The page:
• (1) thioxanthene
  • (1) butyrophenone

  • chlorpromazine
  • fuluphenazine, trifluoperazine
  • thioridazine
  • thiothixene
  • haloperidol


Name (3) atypical antipsychotics

  • risperidone
  • clozapine
  • olanzepine


Are typical antipsychotic agents better at treating positive symptoms or negative symptoms?



Describe the major features of the extrapyramidal effects of antipsychotic drugs

Among these reactions, which presents the earliest? The latest?

  • Dystonias
  • Parkinsonism (moreso with typical antipsychotics)
  • Akathisia (restlessness, difficulty holding still)
  • Tardive dyskinesia (more frequent with typicals)

Acute dystonia develops first (1-5 days), followed by parkinsonism (5-30 days) and akathisia (5-60 days).

Tardive dyskinesia develops last, often over a period of months to years


Which typical antipsychotic may produce severe cardiac side effects?



Which side effect is more common with atypical antipsychotics than typicals? Which one in particular?

Weight gain

Olanzapine in particular


Which class of typical antipsychotic is particularly prone to lowering seizure threshold?



What is a potentially lethal hypodopaminergic side effect of antipsychotic drugs?

Describe its symptoms

How do you treat it?

Neuroleptic Malignant Syndrome

Sx: hyperthermia, parkinson-like symptoms, mutism, death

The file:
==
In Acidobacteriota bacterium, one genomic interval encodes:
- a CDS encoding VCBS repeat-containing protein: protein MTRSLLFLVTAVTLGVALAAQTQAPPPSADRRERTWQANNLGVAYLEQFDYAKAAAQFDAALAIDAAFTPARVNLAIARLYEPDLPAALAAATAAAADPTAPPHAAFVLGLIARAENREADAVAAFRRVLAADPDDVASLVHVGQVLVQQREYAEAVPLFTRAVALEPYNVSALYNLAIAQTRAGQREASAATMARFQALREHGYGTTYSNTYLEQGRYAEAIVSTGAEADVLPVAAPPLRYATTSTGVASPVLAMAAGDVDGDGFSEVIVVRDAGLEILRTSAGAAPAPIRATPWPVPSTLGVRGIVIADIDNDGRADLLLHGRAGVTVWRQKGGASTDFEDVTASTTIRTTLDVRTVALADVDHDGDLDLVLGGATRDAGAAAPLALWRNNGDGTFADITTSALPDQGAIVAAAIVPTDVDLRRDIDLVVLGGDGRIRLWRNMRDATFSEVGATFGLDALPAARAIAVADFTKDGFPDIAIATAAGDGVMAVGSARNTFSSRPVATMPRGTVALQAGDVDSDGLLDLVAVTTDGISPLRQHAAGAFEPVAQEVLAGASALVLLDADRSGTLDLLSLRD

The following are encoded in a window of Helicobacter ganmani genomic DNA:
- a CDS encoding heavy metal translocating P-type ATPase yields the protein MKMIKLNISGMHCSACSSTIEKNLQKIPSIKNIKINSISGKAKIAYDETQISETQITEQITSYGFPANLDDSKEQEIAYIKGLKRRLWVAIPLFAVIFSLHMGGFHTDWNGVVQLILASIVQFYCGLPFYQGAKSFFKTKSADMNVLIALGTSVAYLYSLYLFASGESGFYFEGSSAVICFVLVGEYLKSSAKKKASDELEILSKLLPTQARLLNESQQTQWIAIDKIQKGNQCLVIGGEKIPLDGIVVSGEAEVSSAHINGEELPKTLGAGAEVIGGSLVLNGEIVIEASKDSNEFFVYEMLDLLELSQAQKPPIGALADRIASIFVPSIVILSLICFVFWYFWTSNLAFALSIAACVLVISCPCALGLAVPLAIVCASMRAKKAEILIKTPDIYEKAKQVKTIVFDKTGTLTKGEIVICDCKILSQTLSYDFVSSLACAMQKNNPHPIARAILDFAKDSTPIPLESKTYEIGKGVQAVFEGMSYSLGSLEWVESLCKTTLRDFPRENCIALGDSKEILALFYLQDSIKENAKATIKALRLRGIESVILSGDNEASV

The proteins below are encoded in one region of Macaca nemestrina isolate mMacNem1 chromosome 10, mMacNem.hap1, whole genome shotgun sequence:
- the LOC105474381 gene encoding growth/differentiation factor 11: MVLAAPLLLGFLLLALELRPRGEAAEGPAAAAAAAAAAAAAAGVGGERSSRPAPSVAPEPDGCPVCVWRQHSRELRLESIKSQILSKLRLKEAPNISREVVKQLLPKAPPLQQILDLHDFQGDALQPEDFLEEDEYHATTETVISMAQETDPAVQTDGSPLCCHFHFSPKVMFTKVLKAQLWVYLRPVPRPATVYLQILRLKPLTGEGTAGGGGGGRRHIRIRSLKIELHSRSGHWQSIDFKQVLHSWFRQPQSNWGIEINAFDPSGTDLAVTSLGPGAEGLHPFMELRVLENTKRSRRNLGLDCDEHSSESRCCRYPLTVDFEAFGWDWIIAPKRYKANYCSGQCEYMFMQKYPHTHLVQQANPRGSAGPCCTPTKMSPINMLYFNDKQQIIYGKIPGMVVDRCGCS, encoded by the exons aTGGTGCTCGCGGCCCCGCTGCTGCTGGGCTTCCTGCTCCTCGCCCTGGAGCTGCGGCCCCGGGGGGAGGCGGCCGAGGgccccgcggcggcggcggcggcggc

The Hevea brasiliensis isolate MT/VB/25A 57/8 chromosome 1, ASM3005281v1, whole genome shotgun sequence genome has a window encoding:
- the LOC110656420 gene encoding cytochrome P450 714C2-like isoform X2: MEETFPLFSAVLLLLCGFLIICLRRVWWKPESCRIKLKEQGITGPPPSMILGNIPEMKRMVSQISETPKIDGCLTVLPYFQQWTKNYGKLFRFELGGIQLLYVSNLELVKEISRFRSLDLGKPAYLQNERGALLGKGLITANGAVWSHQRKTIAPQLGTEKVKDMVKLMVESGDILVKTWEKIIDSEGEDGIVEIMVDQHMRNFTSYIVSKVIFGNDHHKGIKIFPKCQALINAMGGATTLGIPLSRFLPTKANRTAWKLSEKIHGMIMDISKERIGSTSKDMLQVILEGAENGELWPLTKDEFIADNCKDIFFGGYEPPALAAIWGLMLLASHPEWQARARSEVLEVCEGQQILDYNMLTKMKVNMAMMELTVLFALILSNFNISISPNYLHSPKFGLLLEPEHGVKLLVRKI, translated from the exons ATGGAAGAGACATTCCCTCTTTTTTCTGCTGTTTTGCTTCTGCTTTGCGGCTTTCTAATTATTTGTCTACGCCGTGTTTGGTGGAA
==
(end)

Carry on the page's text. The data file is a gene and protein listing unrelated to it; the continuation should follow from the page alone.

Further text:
Rx: cooling and hydration, bromocriptine (dopamine agonist), and dantrolene (muscle relaxant that abolishes excitation-contraction coupling in muscles, reducing hyperthermia)


Name seven drugs (excluding lithium) useful in the treatment of mania, including the manic episodes of bipolar disorder.

  1. aripiprazole
  2. olanzapine
  3. quetiapine
  4. ziprasidone
  5. risperidone
  6. asenapine
  7. lurasidone

Agitated ornery queens zooming rapidly around lodgings

[best I could do on short notice.]


Name a drug useful in the treatment of schizoaffective disorder.



Name three drugs used as augmentation therapy in the treatment of depression.

  1. quetiapine
  2. aripiprazole
  3. olanzapine

Quick Add-Ons


Name two drugs useful for treating Tourette's Syndrome.

  1. Haloperidol
  2. Pimozide


Which antipsychotic drugs are noted to have high antipyramidal side effects?

  1. Piperazine phenothiazines (e.g. fluphenazine)
  2. Butyrophenone